In reference to “Shuddh Desi Romance”, let’s get the obligatory findings out of the way: Directed by Maneesh Sharma we have an aimless, emotionally simple and romantically befuddled youngster by the name of Raghu (Sushant Singh Rajput), who gets cold feet at the day of his wedding and scoots via a trip to the lavatory. In contrast, there’s Gayatri (Parineeti Chopra), the girl he’s fallen for who shares his commitment issues on an instinctive level, and who soon becomes her live-in girlfriend. Much later, Raghu bumps into Taraa (Vaani Kapoor) – the girl he left at the wedding – and they become romantically entangled.
“Shuddh Desi Romance” has an innovative twist on the love triangle, spiffy songs, a mix of adequate to engaging performances (Mr. Rajput is adequate, Ms. Chopra is engaging, Ms. Kapoor is somewhere in between) and just about apt technical intelligence that doesn’t overpower the story Mr. Sharma has in mind. So at the very least, it has a few aces up its sleeve.
Now that the statutory analysis is out of the way, let’s talk a little about what’s really bugging me:
Making motion pictures, as any art-form, is about invoking a response – be it applause, anger or apathy. The measures of these reactions depend largely on the technicality, aesthetic and the underlying shrewdness (or the inherent pompousness) of the filmmaker. A motion picture is perhaps the most vocal means of communication – and with that come’s the question of morality. In the short run, endorsing indiscretion on wide-released ‘mainstream’ movies gives young, uncultured minds the wrong food for thought.
“Shuddh Desi Romance” is Mr. Sharma’s third venture after the near-brilliant “Band Baaja Baaraat” and the so-so “Ladies Love Ricky Behl”, and it builds on the strengths – and the misplaced tag of ‘boldness’ – of this new-age. The so-called ‘bold’ here translates into: comfort of unbinding live-in relationships, abandonment of adult advice, and the inherent naiveté of 2o-somethings.
“Romance” is metropolitan-city, multiplex fodder, and it is very much intentionally made on these skewered ground realties so openly endorsed by new-Bollywood. There is a new advertisement of a car on the idiot box, where a granny is shocked when the recently moved-in young woman answers that she is in a live-in relationship; the advert tells us that the car is for ‘bold’ people. While I cannot vouch for the intelligence of the people in the advertisement (their boldness being a different argument), the young leads running the show in “Romance” are both juvenile and imprudent.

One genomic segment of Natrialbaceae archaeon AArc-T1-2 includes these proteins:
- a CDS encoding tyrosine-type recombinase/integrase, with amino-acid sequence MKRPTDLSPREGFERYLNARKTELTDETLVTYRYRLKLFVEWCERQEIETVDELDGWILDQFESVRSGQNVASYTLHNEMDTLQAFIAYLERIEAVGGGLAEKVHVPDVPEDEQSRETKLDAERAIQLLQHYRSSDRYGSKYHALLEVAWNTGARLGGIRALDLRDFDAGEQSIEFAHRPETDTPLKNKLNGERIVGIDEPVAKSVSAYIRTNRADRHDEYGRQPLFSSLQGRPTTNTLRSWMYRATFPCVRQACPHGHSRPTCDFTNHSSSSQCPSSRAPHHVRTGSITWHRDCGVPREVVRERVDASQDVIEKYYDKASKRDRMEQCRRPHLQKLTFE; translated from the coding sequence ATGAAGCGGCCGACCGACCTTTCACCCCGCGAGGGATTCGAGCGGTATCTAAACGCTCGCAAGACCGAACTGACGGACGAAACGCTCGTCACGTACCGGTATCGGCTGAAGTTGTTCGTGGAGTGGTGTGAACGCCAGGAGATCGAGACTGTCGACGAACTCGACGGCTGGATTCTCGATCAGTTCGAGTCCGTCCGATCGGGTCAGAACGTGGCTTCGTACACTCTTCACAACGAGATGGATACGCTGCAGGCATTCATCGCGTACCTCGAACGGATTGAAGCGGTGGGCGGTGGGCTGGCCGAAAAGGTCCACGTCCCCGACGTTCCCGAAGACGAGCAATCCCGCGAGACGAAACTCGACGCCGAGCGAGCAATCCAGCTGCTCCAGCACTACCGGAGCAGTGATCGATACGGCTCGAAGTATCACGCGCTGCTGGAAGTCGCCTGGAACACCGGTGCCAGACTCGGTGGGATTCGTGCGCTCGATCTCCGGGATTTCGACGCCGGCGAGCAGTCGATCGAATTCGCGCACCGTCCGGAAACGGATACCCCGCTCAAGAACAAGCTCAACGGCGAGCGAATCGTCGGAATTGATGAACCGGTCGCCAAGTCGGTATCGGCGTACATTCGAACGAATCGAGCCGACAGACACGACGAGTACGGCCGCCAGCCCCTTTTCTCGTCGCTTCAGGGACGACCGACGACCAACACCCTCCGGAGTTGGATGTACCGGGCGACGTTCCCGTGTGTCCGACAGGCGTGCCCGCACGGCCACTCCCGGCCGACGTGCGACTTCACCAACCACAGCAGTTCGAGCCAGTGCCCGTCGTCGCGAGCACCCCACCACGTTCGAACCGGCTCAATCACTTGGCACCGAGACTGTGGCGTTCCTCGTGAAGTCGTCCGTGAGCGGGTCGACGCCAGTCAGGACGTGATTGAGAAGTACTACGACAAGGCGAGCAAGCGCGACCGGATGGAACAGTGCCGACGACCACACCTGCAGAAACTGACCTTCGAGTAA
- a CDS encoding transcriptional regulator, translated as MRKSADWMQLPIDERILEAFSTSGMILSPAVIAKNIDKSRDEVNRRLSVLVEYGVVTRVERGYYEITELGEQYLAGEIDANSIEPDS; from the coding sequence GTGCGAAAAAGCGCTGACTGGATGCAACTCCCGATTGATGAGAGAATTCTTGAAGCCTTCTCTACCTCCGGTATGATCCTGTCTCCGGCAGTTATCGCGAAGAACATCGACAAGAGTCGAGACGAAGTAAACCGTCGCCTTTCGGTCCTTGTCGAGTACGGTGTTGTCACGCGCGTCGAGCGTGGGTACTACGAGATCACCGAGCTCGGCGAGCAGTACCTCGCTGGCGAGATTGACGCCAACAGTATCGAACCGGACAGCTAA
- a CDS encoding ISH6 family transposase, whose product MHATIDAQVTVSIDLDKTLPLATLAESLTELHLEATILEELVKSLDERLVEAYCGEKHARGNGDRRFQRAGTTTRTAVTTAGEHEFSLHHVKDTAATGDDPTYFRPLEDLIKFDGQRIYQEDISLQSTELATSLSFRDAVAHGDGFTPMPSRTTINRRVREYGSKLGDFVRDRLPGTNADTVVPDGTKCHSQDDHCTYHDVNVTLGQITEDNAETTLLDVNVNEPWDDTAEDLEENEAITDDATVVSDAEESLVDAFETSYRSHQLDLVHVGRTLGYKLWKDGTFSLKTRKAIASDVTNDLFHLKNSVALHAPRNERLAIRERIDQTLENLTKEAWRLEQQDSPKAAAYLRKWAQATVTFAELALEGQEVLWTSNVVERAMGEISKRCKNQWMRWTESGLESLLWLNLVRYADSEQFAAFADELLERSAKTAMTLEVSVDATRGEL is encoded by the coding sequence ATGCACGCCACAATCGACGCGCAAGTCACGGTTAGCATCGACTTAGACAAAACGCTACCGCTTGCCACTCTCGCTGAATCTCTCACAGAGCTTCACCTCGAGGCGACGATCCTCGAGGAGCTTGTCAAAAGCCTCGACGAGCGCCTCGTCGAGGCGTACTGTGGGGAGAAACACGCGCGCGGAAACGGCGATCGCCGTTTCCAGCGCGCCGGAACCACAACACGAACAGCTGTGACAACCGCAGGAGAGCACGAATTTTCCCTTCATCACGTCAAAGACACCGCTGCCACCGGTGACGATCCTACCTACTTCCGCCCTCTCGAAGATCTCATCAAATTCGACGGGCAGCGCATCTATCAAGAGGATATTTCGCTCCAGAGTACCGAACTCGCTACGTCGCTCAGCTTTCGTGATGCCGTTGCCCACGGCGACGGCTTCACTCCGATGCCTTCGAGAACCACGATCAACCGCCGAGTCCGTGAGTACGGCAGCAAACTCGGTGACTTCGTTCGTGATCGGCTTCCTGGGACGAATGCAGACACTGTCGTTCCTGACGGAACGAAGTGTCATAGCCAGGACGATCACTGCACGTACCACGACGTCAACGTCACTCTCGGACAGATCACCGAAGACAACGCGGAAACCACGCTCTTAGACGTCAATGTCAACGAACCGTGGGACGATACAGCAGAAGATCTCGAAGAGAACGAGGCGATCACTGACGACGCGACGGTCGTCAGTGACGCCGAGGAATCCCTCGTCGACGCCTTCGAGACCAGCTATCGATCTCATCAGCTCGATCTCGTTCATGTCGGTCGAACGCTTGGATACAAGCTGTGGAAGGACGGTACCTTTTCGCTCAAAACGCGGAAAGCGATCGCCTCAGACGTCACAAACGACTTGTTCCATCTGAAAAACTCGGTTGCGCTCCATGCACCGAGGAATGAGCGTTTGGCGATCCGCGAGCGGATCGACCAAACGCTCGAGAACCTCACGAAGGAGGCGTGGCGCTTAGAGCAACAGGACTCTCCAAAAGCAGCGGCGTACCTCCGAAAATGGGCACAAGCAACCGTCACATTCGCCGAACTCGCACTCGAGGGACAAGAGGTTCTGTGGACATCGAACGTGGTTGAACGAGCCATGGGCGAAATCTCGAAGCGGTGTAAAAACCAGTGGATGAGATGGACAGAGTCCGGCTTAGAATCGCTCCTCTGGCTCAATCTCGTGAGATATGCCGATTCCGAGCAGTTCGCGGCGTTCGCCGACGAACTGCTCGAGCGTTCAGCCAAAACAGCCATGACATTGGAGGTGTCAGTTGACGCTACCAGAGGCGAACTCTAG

Raghu is a tourist guide-cum-part-time baraati (wedding guest) for hire for Goyal (Rishi Kapoor, passable) a low-cost wedding planner; I doubt Raghu makes a decent living from either of his professions. Gayatri, as far as I guessed, also doubles as a part-time baraati, though her level of confidence – and Ms. Chopra’s performance of her budding internal conflict – is slightly more mature than Raghu’s.
So it comes as mildly confusing when both Raghu and Gayatri rely on outdoor lavatories as escape routes for pre-marital jitters (this also becomes a mildly amusing running joke). The reason of them getting cold-feet moments before tying the knot isn’t ever justified. There is a small, one-dimensional weightless argument by the climax on their reasoning but it doesn’t really help them, or the movie’s own sense of fulfillment.
At one point early in the picture, the two blatantly lie to the neighborhood people that they are brothers and sisters – which no one buys. This brings my argument about morality and the sacredness of relationships back full circle. Personally speaking, I would be more accepting to the screwed-up-youth-in-love angle if these characters had either the grit or farsightedness on the implications of adult life – which according to the characters on the screen, is almost laidback and without consequence.
Young love, I can understand (and endorse) easy. Debasement of relationships to avoid public disgrace, amongst other puerilities, is a drastic measure for yours truly.
The first world may disagree (the review in the NYTimes sees the movie’s values from early 1970’s America), but here in South Asia, it’s the orthodox bond of family that count, not the drastic need to escape its ideals.
Directed by Maneesh Sharma; Written by Jaideep Sahni; Produced by Aditya Chopra; Executive Producer Aashish Singh; Cinematography by Manu Anand; Edited by Namrata Rao; Music by Sachin-Jigar; Lyrics by Jaideep Sahni.
Starring: Sushant Singh Rajput, Parineeti Chopra, Vaani Kapoor and Rishi Kapoor.
Released by Yash Raj Films, “Shuddh Desi Romance” is rated ‘U/A’ (Universal/Adults) for drama and mild sexual situations – taking children to the movie isn’t recommended, no matter how broadminded. They might end up taking things too literally.